$ qemu-io -f qcow2 -c 'w 0 5m' -c 'discard 0 2m' -c 'w 1m 1m' \
  -c 'w 0 1m' -c 'w 8m 2m' file3

The image is now fragmented (the clusters at 0 and 1m swapped mappings):

[{ "start": 0, "length": 1048576, "depth": 0, "zero": false, "data":
true, "offset": 6291456},
{ "start": 1048576, "length": 1048576, "depth": 0, "zero": false,
"data": true, "offset": 5242880},
{ "start": 2097152, "length": 3145728, "depth": 0, "zero": false,
"data": true, "offset": 7340032},
{ "start": 5242880, "length": 3145728, "depth": 0, "zero": true, "data":
{ "start": 8388608, "length": 2097152, "depth": 0, "zero": false,
"data": true, "offset": 10485760}]

'qemu-io alloc' and 'qemu-io map' are callers which coalesce similar

$ ./qemu-io -f qcow2 file3
qemu-io> alloc 0 10m
7340032/10485760 bytes allocated at offset 0 bytes
qemu-io> map
5 MiB (0x500000) bytes     allocated at offset 0 bytes (0x0)
3 MiB (0x300000) bytes not allocated at offset 5 MiB (0x500000)
2 MiB (0x200000) bytes     allocated at offset 8 MiB (0x800000)

although tracing under gdb showed 5 calls to bdrv_is_allocated() during
'alloc' (at [0, 10m], [1m, 9m], [2m, 8m], [5m, 5m], [8m, 2m]), and 8
calls during 'map' (at [0, 10m], [1m, 9m], [2m, 8m], [5m, 5m], [5m, 5m],
[8m, 2m], [8m, 2m], [10m, 0]).  Part of that is that the qemu-io map
implementation is rather inefficient - it makes a wasted query for 0
bytes, and at every transition between allocated and unallocated it ends
up asking for status on the same offset a second time around, rather
than remembering what it already learned on the previous iteration.

It might be worth followup patches to improve the efficiency of qemu-io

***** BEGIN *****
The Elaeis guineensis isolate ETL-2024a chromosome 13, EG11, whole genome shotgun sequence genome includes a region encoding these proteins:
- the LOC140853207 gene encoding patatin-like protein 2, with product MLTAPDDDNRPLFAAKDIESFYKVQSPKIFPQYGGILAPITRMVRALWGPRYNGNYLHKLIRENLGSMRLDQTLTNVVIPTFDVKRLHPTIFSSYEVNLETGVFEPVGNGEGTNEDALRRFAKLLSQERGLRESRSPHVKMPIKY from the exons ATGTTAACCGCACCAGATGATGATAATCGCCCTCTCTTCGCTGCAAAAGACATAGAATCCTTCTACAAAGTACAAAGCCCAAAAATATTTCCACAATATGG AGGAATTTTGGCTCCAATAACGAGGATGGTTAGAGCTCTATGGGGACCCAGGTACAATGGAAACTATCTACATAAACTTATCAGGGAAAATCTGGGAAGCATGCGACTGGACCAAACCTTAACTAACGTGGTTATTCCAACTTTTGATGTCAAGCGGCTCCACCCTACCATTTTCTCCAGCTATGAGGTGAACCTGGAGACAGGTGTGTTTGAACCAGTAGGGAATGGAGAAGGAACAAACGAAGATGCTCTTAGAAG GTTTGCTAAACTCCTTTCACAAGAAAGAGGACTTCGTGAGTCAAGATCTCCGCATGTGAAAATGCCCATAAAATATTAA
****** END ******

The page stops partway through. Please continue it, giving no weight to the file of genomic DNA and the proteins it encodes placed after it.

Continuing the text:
map; but also to change semantics such that bdrv_is_allocated_above()
gives the largest answer possible, rather than making the callers
coalesce identical answers.  Part of that would include teaching
.bdrv_co_get_block_status() new semantics: if file==NULL, then don't
return BDRV_BLOCK_OFFSET_VALID, but merely grab as much
BDRV_BLOCK_DATA/BDRV_BLOCK_ZERO information as possible (in spite of
fragmentation) [in the example above, it would mean returning
BDRV_BLOCK_DATA for 5m, rather than three separate returns of 1m/1m/3m];
as well as teaching bdrv_is_allocated_above() to concatenate all answers
along the backing chain until it reaches an actual change in status.
Looks like I've just added more work to my queue.

That said, there still has to be coalescing somewhere.  For example,
qcow2 images can easily return status for any range covered by a single
L2 cluster, but intentionally quits its response at the end of an L2
cluster because the cost of loading up the next cluster (with the
potential of dropping locks and racing with other threads doing writes)
becomes too hard to control within the qcow2 layer, and callers may need
to realize that the larger a request is on an actively-changing image,
the more likely the overall response can be inaccurate by the time
multiple sub-queries have been coalesced.

Eric Blake, Principal Software Engineer
Red Hat, Inc.           +1-919-301-3266
Virtualization:  qemu.org | libvirt.org